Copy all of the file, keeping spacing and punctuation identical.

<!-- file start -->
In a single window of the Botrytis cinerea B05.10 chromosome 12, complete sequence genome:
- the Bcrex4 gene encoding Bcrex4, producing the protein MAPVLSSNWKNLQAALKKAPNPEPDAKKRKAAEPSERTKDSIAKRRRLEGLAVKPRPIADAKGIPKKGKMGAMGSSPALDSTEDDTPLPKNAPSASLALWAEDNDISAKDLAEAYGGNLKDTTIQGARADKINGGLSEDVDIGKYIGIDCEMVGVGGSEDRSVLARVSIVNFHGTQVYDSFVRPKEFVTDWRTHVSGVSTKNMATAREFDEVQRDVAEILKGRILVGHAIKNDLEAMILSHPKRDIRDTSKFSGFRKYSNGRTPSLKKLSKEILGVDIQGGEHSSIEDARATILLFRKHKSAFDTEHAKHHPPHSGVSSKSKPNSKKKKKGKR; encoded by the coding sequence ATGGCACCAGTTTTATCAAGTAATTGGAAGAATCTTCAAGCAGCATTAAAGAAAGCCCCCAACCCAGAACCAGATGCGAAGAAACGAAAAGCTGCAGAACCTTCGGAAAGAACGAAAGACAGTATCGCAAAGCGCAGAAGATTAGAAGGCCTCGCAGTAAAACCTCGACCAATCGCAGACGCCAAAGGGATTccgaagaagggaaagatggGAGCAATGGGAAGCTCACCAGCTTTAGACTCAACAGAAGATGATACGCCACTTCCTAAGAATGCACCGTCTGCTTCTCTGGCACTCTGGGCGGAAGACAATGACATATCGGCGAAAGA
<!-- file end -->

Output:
In a single window of the Botrytis cinerea B05.10 chromosome 12, complete sequence genome:
- the Bcrex4 gene encoding Bcrex4, producing the protein MAPVLSSNWKNLQAALKKAPNPEPDAKKRKAAEPSERTKDSIAKRRRLEGLAVKPRPIADAKGIPKKGKMGAMGSSPALDSTEDDTPLPKNAPSASLALWAEDNDISAKDLAEAYGGNLKDTTIQGARADKINGGLSEDVDIGKYIGIDCEMVGVGGSEDRSVLARVSIVNFHGTQVYDSFVRPKEFVTDWRTHVSGVSTKNMATAREFDEVQRDVAEILKGRILVGHAIKNDLEAMILSHPKRDIRDTSKFSGFRKYSNGRTPSLKKLSKEILGVDIQGGEHSSIEDARATILLFRKHKSAFDTEHAKHHPPHSGVSSKSKPNSKKKKKGKR; encoded by the coding sequence ATGGCACCAGTTTTATCAAGTAATTGGAAGAATCTTCAAGCAGCATTAAAGAAAGCCCCCAACCCAGAACCAGATGCGAAGAAACGAAAAGCTGCAGAACCTTCGGAAAGAACGAAAGACAGTATCGCAAAGCGCAGAAGATTAGAAGGCCTCGCAGTAAAACCTCGACCAATCGCAGACGCCAAAGGGATTccgaagaagggaaagatggGAGCAATGGGAAGCTCACCAGCTTTAGACTCAACAGAAGATGATACGCCACTTCCTAAGAATGCACCGTCTGCTTCTCTGGCACTCTGGGCGGAAGACAATGACATATCGGCGAAAGA